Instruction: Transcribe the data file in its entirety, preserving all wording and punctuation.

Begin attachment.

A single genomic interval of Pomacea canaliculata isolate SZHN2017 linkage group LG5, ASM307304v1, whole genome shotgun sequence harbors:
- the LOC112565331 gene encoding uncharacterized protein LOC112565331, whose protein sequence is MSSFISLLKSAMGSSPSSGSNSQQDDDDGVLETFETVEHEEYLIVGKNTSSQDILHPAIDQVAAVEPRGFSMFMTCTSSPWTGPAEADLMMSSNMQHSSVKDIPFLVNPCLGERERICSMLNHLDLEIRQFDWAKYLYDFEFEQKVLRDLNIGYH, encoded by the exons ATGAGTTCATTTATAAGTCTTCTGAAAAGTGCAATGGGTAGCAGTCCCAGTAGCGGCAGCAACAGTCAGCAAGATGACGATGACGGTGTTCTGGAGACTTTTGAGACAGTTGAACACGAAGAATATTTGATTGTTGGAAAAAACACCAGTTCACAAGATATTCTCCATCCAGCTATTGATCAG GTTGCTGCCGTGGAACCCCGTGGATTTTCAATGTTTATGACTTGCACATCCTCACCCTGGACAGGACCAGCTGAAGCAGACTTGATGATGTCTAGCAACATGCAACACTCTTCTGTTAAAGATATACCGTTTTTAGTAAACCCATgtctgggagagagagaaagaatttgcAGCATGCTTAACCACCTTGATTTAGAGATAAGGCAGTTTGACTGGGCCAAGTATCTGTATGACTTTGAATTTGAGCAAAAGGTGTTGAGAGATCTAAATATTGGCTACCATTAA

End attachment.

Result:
A single genomic interval of Pomacea canaliculata isolate SZHN2017 linkage group LG5, ASM307304v1, whole genome shotgun sequence harbors:
- the LOC112565331 gene encoding uncharacterized protein LOC112565331, whose protein sequence is MSSFISLLKSAMGSSPSSGSNSQQDDDDGVLETFETVEHEEYLIVGKNTSSQDILHPAIDQVAAVEPRGFSMFMTCTSSPWTGPAEADLMMSSNMQHSSVKDIPFLVNPCLGERERICSMLNHLDLEIRQFDWAKYLYDFEFEQKVLRDLNIGYH, encoded by the exons ATGAGTTCATTTATAAGTCTTCTGAAAAGTGCAATGGGTAGCAGTCCCAGTAGCGGCAGCAACAGTCAGCAAGATGACGATGACGGTGTTCTGGAGACTTTTGAGACAGTTGAACACGAAGAATATTTGATTGTTGGAAAAAACACCAGTTCACAAGATATTCTCCATCCAGCTATTGATCAG GTTGCTGCCGTGGAACCCCGTGGATTTTCAATGTTTATGACTTGCACATCCTCACCCTGGACAGGACCAGCTGAAGCAGACTTGATGATGTCTAGCAACATGCAACACTCTTCTGTTAAAGATATACCGTTTTTAGTAAACCCATgtctgggagagagagaaagaatttgcAGCATGCTTAACCACCTTGATTTAGAGATAAGGCAGTTTGACTGGGCCAAGTATCTGTATGACTTTGAATTTGAGCAAAAGGTGTTGAGAGATCTAAATATTGGCTACCATTAA